Greek Gods and Goddesses

greekgodsTitle:  Greek Gods and Goddesses
Publisher: Margaret K. McElderry
Author: Geraldine McCaughrean
Illustrator: Emma Chichester Clark
Price: Varies (out of print)
Pages:  112 pp
ISBN: 978-0689820847
Age Range: 12 and up

I’ve been looking for a way to introduce my seven-year-old to the Greek gods.  There’s no shortage of material out there on the subject, but given his age and attention span, it’s hard to find something that can hold his interest.  George O’Connor has an amazing series of graphic novels that are full of vivid, spellbinding pictures, but the text is too mature for my son to follow.  Clash of the Titans (a perennial favorite in our house) inspired a few questions (“Why did the King put the girl in the box? … Why is Zeus so angry all the time?”), but, given the lack of cartoon characters, he wandered away after the first twenty minutes.

And so my son’s understanding of the Olympians remained regrettably abstract until this summer, when a thunderstorm inspired me to correct the situation (It went something like… Hey, um, Zeus… if you get us through tonight without a tree falling on our tent or anyone getting struck by lightning, I promise I’ll make sure he knows who You are before school starts again…)

Determined to find something appropriate, I stumbled across a real treasure at our local library. Written by Geraldine McCaughrean and illustrated by Emma Chichester Clark, Greek Gods and Goddesses is a fun and well-crafted book that met all of our needs.  The illustrations and stories were child-friendly – meaning that they engaged my son without dumbing down the original myths.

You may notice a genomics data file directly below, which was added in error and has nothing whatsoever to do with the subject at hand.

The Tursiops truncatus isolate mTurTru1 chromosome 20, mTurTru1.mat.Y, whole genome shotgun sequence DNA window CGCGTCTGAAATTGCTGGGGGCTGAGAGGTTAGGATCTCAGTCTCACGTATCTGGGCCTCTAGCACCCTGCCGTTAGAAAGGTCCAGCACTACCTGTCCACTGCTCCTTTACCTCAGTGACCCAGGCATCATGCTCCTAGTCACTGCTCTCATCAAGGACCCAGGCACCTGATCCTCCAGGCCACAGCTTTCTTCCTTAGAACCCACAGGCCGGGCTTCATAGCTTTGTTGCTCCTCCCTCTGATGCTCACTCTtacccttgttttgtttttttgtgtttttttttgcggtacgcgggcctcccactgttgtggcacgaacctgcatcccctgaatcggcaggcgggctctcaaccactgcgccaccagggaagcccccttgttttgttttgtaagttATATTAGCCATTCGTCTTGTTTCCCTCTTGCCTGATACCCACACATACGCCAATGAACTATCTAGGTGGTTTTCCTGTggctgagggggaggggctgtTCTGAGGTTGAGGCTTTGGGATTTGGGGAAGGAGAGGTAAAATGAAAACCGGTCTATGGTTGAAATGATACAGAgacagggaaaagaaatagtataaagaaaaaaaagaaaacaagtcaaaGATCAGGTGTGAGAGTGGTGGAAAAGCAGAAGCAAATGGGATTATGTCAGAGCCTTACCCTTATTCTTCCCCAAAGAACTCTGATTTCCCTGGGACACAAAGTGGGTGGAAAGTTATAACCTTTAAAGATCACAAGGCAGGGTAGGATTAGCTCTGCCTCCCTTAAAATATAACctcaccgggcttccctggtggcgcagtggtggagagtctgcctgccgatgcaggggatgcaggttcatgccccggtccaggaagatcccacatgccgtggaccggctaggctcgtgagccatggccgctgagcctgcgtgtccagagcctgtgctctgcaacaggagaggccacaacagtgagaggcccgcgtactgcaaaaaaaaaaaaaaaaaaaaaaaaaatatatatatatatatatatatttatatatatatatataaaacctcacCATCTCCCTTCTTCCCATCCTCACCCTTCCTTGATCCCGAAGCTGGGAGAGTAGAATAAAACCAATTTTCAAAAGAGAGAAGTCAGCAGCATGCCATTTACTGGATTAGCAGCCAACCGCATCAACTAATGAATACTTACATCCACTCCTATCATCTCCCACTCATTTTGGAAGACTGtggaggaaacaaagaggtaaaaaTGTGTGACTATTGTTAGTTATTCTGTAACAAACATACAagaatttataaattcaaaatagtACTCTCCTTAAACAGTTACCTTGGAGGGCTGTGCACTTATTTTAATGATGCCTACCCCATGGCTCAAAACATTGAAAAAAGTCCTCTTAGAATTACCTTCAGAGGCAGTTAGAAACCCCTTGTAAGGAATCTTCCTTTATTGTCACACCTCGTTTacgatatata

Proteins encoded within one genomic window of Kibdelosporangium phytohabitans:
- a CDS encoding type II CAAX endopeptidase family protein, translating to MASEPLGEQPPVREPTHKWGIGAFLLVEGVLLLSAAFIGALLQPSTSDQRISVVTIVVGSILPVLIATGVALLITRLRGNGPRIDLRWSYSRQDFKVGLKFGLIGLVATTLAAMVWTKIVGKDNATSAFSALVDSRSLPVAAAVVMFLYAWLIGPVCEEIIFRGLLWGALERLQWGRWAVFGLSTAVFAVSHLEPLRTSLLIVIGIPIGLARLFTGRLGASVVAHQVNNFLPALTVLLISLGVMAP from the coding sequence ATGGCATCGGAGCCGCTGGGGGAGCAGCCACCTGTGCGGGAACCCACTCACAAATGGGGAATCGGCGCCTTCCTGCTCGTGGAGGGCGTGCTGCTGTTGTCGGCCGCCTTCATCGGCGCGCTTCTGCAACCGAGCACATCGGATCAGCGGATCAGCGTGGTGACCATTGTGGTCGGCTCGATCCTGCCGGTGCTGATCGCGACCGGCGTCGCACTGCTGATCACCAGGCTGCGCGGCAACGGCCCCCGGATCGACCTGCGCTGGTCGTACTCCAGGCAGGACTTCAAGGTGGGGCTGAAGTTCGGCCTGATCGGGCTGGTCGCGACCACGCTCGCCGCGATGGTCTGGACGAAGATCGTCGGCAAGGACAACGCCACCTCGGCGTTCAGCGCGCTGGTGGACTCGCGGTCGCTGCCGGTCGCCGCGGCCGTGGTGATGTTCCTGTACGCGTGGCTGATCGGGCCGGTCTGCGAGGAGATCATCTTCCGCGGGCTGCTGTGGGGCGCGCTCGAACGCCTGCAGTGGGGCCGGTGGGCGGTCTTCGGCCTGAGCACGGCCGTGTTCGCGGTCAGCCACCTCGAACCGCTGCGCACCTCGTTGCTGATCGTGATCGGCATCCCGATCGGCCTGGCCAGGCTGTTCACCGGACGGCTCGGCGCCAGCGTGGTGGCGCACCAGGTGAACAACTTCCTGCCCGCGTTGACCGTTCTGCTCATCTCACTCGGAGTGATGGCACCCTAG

The framing of the book is quite clever: Hermes, set with the task of killing hundred-eyed Argus, attempts to lull the monster to sleep by telling him stories.  Each story is a classic myth, and each myth is a chapter, making Greek Gods and Goddesses an ideal selection for families to read together.  My son and I made it part of his bedtime routine.   The chapters are short, leaving time for questions and answers, and with each chapter we got to know another divine character, so that his understanding of the mythos was able to build on itself in a comfortable way.

I would definitely recommend this book to other pagan parents -– with a caveat.  According to its listing on Amazon.com, Greek Gods and Goddesses is intended for readers over twelve years of age.  The prose is a bit heavy for younger kids, but with some theatrics and a little editing on-the-fly, I was able to read it to my son in such a way that he could still follow what was going on.

In terms of content, it’s also important to remember that mature themes, such as violence, sexuality, and the capriciousness of the gods, are inherent in the Greek myths.  While I wouldn’t say these stories are explicit or inappropriate in any way, parents should use their own discretion.  (“Why can’t Zeus resist a pretty face?” my son asked.  “It’s like you with hot dogs,” I told him. “Pretty girls are just Zeus’ favorite thing.”)

[Shannon Connor Winward is a Delaware author of speculative fiction and poetry.  Her writing has appeared in Pedestal Magazine, SageWoman, Flash Fiction Online, Strange Horizons, Inkscrawl, Enchanted Conversation and the 2012 Rhysling anthology, among other places.  In between bouts of parenthood and other madness, she is currently at work on her second novel and her first collection of poems.  Visit her at www.shannonconnorwinward.com.]

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